Tennessee Governor Signs Bill Restricting Drag Shows For Children

[Screenshot/YouTube/Gov. Bill Lee]

Font Size:

Republican Tennessee Gov. Bill Lee signed a “first-of-its-kind” bill into law Thursday, banning drag shows for children.

The law, which is set to go into effect on April 1, will effectively ban “adult cabaret entertainment” in any and all public locations where it can be viewed by minors, NBC News reported  The law’s definition of “adult cabaret entertainment” includes “topless dancers, go-go dancers, exotic dancers, strippers, male or female impersonators or similar entertainers,” the bill stated.

Opponents of the bill argue it is “too subjective,” voicing concerns that it would unfairly target transgender people.

“This would basically kind of legalize like, ‘Oh, I see … someone that I don’t think is a woman dressed as a woman right now, and so I can call the cops. It’s … this subtle and sinister way to further criminalize just being trans,” Henry Seaton of the ACLU of Tennessee told WPLN news.

Others point to a resurfaced 1977 yearbook photo of Lee dressed as a cheerleader during a high school powderpuff football game, accusing the governor of hypocrisy.

“Apparently when straight men dress up badly in drag, that’s OK. But when gay and queer and trans people do it, that’s not OK,” Drag performer Hella Skeleton told “This is Nashville” on WPLN.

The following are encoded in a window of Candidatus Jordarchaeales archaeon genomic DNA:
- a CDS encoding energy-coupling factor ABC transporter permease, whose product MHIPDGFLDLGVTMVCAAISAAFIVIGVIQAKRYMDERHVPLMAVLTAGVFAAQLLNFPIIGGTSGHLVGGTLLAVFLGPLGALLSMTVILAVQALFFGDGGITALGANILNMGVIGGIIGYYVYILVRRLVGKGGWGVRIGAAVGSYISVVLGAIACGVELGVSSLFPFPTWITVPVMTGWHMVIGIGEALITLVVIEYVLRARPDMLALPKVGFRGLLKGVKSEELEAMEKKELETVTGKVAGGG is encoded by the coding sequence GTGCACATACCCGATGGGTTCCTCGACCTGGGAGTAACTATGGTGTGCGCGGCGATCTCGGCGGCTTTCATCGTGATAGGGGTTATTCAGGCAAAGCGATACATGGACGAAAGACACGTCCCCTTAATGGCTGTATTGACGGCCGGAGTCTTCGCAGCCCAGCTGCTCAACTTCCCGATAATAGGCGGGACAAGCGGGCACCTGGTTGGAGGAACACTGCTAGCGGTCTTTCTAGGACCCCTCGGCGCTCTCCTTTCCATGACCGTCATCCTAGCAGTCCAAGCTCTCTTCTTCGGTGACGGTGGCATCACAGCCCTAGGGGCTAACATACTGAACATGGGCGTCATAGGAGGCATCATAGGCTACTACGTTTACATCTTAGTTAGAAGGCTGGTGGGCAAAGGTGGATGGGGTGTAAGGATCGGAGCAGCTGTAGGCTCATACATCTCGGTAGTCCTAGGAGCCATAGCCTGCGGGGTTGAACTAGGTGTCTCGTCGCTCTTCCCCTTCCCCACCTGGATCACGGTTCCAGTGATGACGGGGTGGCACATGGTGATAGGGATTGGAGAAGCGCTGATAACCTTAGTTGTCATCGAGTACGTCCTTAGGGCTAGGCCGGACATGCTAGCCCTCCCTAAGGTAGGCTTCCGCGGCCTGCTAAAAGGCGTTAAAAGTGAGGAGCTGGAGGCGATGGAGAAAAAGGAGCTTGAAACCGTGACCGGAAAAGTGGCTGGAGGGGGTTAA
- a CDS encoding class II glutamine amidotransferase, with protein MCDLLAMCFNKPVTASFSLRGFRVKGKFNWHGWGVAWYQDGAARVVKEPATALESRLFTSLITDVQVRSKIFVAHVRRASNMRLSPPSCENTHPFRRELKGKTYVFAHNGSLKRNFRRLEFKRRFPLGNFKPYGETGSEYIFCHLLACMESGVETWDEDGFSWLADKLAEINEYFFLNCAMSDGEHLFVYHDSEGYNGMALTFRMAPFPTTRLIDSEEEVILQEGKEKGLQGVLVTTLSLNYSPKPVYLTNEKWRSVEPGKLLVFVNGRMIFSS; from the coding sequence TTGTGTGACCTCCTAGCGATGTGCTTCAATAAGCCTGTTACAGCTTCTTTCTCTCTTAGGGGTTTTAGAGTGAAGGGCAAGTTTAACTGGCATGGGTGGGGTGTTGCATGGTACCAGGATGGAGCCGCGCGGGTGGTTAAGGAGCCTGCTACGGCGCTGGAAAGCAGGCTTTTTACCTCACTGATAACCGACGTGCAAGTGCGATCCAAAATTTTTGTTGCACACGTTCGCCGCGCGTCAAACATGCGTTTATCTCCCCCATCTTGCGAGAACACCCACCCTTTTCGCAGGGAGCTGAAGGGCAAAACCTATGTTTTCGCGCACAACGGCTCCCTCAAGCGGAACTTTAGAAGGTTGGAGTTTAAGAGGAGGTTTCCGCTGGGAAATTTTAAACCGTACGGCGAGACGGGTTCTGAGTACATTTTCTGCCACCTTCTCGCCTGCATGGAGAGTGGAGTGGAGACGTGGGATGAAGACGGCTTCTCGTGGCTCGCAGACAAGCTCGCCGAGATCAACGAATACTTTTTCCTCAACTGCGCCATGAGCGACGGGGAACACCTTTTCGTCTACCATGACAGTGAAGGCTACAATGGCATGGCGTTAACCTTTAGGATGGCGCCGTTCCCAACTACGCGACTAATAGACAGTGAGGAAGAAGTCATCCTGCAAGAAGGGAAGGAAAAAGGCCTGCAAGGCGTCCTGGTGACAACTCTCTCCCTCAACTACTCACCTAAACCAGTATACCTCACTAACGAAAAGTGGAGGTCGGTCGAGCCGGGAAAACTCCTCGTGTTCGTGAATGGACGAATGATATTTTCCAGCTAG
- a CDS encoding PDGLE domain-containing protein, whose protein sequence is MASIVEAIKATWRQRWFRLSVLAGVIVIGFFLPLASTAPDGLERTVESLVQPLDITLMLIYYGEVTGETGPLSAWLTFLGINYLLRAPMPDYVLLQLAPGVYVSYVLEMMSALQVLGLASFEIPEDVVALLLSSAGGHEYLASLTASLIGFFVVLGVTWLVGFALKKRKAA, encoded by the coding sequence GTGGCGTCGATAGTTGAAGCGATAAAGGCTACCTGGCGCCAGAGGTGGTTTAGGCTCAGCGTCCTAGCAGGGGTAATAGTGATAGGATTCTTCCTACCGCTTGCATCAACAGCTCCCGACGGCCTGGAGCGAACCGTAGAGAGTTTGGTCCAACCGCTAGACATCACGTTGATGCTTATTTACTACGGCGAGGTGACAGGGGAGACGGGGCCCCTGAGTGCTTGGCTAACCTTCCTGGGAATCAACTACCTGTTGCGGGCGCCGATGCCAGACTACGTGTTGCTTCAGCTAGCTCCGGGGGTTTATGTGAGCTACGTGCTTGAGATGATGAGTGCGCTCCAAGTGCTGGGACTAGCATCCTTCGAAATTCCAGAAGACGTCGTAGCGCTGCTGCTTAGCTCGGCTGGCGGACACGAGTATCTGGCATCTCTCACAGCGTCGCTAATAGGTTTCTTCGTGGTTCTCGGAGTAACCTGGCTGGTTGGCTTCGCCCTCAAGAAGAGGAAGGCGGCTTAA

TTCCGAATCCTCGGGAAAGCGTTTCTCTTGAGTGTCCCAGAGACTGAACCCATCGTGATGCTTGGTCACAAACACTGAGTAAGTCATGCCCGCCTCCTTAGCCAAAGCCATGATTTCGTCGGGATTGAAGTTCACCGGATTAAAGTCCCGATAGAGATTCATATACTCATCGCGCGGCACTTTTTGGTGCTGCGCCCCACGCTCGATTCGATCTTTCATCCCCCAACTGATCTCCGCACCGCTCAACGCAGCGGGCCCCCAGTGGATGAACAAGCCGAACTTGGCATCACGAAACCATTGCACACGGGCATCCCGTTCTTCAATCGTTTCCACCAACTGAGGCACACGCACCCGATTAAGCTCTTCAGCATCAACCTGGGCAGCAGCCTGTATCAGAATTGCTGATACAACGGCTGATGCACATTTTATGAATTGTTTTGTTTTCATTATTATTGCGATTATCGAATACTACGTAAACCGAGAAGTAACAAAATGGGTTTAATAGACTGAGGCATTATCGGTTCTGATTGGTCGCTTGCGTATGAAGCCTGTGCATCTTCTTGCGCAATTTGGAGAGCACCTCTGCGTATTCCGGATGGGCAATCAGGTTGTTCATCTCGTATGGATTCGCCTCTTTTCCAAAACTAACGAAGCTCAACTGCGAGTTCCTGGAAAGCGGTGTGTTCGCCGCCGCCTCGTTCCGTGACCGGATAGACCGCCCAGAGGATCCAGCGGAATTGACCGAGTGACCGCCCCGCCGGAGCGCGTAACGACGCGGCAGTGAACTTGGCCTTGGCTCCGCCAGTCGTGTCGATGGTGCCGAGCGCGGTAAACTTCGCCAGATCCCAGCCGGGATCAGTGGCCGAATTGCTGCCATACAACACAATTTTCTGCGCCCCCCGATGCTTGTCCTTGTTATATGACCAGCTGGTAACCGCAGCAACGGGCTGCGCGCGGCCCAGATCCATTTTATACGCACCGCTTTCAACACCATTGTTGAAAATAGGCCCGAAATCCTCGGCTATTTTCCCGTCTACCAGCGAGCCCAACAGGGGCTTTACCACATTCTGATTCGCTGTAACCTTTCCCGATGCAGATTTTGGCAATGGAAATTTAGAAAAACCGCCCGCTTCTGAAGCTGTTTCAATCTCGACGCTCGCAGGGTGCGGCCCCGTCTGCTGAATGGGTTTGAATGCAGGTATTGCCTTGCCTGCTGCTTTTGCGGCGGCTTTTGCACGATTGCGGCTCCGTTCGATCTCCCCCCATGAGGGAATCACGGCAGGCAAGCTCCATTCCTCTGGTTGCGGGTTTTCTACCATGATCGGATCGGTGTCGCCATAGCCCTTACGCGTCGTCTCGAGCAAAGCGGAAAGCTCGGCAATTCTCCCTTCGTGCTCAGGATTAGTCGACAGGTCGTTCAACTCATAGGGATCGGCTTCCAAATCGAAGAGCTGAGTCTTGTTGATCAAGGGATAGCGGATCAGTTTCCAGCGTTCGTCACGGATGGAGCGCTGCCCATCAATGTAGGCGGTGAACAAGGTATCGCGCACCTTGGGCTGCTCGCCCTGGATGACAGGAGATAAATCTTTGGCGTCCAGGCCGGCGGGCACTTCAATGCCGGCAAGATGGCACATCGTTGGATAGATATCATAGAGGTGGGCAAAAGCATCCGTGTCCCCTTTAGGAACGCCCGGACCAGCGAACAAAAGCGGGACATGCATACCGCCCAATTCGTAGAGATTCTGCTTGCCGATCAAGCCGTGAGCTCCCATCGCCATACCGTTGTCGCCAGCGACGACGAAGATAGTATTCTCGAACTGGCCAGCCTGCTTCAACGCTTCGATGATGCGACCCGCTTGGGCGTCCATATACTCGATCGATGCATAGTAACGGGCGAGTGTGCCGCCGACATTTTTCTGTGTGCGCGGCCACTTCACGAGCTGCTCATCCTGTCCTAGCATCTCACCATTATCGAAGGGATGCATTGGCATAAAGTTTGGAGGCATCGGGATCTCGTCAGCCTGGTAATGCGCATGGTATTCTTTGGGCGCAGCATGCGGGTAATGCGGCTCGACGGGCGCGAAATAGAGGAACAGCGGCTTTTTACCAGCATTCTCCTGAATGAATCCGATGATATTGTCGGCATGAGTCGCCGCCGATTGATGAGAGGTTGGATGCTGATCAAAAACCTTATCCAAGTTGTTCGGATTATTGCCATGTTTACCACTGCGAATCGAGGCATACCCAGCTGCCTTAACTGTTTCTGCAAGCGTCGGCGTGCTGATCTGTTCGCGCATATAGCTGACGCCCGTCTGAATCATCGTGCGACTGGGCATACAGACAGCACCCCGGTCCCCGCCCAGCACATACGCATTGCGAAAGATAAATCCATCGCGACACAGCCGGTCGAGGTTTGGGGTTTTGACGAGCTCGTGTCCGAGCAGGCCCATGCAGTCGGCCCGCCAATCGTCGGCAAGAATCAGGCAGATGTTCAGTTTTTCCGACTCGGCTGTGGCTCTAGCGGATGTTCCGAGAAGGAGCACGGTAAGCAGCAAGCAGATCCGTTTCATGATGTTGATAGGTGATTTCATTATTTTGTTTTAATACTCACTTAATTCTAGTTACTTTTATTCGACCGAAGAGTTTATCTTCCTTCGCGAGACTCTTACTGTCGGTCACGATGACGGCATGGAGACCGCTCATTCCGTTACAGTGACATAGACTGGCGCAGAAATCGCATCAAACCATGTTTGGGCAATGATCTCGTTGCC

When asked about the photo, Lee called the claims “ridiculous,” arguing the two couldn’t be compared.

“What a ridiculous, ridiculous question that is,” Lee told Fox 17 News. “Conflating something like that to sexualized entertainment in front of children, which is a very serious subject.”

“The bill specifically protects children from obscene, sexualized entertainment, and any attempt to conflate this serious issue with lighthearted school traditions is dishonest and disrespectful to Tennessee families,” a spokesman for Lee added, according to the Daily Beast.

Republican state Sen. Jack Johnson, who sponsored the bill, echoed this sentiment, telling CNN the bill “is not targeting any group of people. It does not ban drag shows in public. It simply puts age restrictions in place to ensure that children are not present at sexually explicit performances.”

“The bill gives confidence to parents that they can take their kids to a public or private show and will not be blindsided by a sexualized performance,” Johnson tweeted after the bill passed. (RELATED: DeSantis Admin Threatens Venue’s License For Hosting ‘Explicit’ Drag Show That Minors Could Attend)

According to the bill, first-time offenders would receive a misdemeanor charge while subsequent offenses would result in felony charges.